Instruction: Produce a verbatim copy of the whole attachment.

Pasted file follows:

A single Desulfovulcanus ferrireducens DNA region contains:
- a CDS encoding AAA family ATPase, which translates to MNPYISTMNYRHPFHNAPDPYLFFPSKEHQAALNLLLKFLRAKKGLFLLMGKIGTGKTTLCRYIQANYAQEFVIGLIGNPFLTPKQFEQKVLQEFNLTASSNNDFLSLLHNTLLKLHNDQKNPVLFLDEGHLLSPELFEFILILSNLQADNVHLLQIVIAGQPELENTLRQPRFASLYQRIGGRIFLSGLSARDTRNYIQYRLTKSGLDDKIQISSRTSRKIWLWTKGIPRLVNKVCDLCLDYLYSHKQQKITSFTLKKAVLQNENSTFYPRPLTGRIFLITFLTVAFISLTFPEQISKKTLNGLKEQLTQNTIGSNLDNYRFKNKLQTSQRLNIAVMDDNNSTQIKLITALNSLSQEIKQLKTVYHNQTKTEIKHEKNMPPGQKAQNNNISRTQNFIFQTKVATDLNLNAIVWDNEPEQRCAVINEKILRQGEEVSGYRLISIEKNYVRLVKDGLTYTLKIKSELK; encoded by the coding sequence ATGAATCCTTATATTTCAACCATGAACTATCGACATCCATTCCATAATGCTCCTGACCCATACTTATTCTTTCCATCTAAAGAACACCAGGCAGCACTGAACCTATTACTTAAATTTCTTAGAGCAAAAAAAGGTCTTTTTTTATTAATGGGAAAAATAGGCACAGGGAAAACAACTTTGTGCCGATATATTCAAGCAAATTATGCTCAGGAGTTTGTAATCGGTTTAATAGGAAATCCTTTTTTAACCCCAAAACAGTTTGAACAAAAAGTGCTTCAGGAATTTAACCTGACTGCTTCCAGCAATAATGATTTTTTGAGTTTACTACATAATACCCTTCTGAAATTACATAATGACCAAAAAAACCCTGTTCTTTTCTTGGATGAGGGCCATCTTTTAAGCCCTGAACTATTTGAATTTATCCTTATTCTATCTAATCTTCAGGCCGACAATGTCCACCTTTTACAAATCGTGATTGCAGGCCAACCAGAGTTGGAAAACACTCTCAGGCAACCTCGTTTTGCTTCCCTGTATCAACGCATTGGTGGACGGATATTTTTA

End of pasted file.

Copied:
A single Desulfovulcanus ferrireducens DNA region contains:
- a CDS encoding AAA family ATPase, which translates to MNPYISTMNYRHPFHNAPDPYLFFPSKEHQAALNLLLKFLRAKKGLFLLMGKIGTGKTTLCRYIQANYAQEFVIGLIGNPFLTPKQFEQKVLQEFNLTASSNNDFLSLLHNTLLKLHNDQKNPVLFLDEGHLLSPELFEFILILSNLQADNVHLLQIVIAGQPELENTLRQPRFASLYQRIGGRIFLSGLSARDTRNYIQYRLTKSGLDDKIQISSRTSRKIWLWTKGIPRLVNKVCDLCLDYLYSHKQQKITSFTLKKAVLQNENSTFYPRPLTGRIFLITFLTVAFISLTFPEQISKKTLNGLKEQLTQNTIGSNLDNYRFKNKLQTSQRLNIAVMDDNNSTQIKLITALNSLSQEIKQLKTVYHNQTKTEIKHEKNMPPGQKAQNNNISRTQNFIFQTKVATDLNLNAIVWDNEPEQRCAVINEKILRQGEEVSGYRLISIEKNYVRLVKDGLTYTLKIKSELK; encoded by the coding sequence ATGAATCCTTATATTTCAACCATGAACTATCGACATCCATTCCATAATGCTCCTGACCCATACTTATTCTTTCCATCTAAAGAACACCAGGCAGCACTGAACCTATTACTTAAATTTCTTAGAGCAAAAAAAGGTCTTTTTTTATTAATGGGAAAAATAGGCACAGGGAAAACAACTTTGTGCCGATATATTCAAGCAAATTATGCTCAGGAGTTTGTAATCGGTTTAATAGGAAATCCTTTTTTAACCCCAAAACAGTTTGAACAAAAAGTGCTTCAGGAATTTAACCTGACTGCTTCCAGCAATAATGATTTTTTGAGTTTACTACATAATACCCTTCTGAAATTACATAATGACCAAAAAAACCCTGTTCTTTTCTTGGATGAGGGCCATCTTTTAAGCCCTGAACTATTTGAATTTATCCTTATTCTATCTAATCTTCAGGCCGACAATGTCCACCTTTTACAAATCGTGATTGCAGGCCAACCAGAGTTGGAAAACACTCTCAGGCAACCTCGTTTTGCTTCCCTGTATCAACGCATTGGTGGACGGATATTTTTA